Nashville district plans for online course

By John R. Schirmer
Leader staff
It’s not “moogle.”
It’s not “noodle.”
It’s “Moodle,” an online education resource which will help the Nashville School District comply with a new state law dealing with graduation requirements.
Act 1280 says that every ninth grader in 2014-15 must have an online course before he or she graduates, according to high school Principal Tate Gordon. “It requires at least a half credit in a digital learning course,” Gordon told the school board last week.
The requirement brings up two questions – use an outside vendor or use a homegrown course, Gordon said.
Providers such as Virtual Arkansas provide online courses to meet the new requirement. The Arkansas Department of Education has a list of about 35 vendors which will provide the classes for a fee.
There’s an annual fee of $2,500 per district, plus $25 per student per class per semester with Virtual Arkansas and other companies, Gordon said. “That’s about a $6,000 average per course for us.”
Instead of going with an outside vendor, Gordon and junior high assistant principal Jason Williamson looked at another option. “We like homegrown,” Gordon said. “We can have a classroom teacher online. Students can work on their lessons at home or away, and it costs us nothing. We already have the server, and we can use our teacher.”
The district recently ordered 300 laptops for junior high and high school; they are expected to arrive after spring break.
“Our teachers can assign the laptops. Mrs. C [Connie Castleberry] will be the teacher,” Williamson said.
Enter Moodle.
“We can access other schools’ classes and request rights to them,” Williamson said. Moodle is similar to Blackboard, which many colleges use, and other online services, according to Williamson.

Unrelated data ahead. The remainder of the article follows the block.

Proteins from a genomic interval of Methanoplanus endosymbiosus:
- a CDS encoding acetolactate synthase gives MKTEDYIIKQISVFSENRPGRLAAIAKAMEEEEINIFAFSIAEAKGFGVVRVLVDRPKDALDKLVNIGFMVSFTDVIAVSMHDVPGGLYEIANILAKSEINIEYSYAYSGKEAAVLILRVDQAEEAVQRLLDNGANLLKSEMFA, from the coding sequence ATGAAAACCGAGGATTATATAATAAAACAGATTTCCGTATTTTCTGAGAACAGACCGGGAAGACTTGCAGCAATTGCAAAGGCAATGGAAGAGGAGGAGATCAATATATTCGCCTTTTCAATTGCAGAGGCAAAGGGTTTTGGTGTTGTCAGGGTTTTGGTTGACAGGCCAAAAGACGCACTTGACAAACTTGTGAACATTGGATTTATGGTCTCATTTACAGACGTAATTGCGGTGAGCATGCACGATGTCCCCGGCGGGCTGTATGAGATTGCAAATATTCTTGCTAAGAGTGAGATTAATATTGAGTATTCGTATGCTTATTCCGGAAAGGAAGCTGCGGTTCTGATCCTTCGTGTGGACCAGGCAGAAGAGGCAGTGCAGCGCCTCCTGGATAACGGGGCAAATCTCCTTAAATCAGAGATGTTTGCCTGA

“Mrs. C is doing similar work at CCCUA. Mrs. [Kim] Newton works with it at high school,” Williamson said.
Superintendent Doug Graham always asks administrators two questions about new programs, Williamson said. “Is it good for kids? How much does it cost?”
The answers for Moodle are “1. Yes, it’s good for kids. 2. Nothing,” Williamson said.
Moodle can be accessed from the district’s homepage,
Castleberry’s ninth grade civics classes will implement the online course. “They’ve already had hands-on [computer] knowledge from eighth grade,” Williamson said.
Moodle will show units and activities for the class. “It’s a great way to provide what we need for our kids. It does what Blackboard does,” Williamson said.
The format for the class will be up to Castleberry. “How much instruction is in class time and how much is online is up to Mrs. C. High achievers can really get after it, or she can provide one-on-one help if needed,” Williamson said.
Moodle classes include “some lecture, and students can work at their own pace,” Gordon said.  The classes also “cut down on paper. Students do their work online and submit it to the teacher. It’s a paperless class.”
Graham said there are two goals: “Prepare students for college and get ready for future classes. Ten years from now, we may not know school as we know it today. This is the first step.”
The district considered providing the Moodle instruction in health classes “and may do more later,” Graham said. “We have to watch the effect on electives and not water them down.”
The online course must be in place by August, Graham said.
The curriculum must receive state approval.
Civics and economics are required already, Gordon said, in explaining why it will become the digital classroom. “We have the teacher. We have the room.”
Williamson said students can upload their assignments. When they are graded, the results “pop up on the screen.”
In Fort Smith, Ramsey Junior High utilizes digital instruction. “The entire building is Moodle,” Williamson said.

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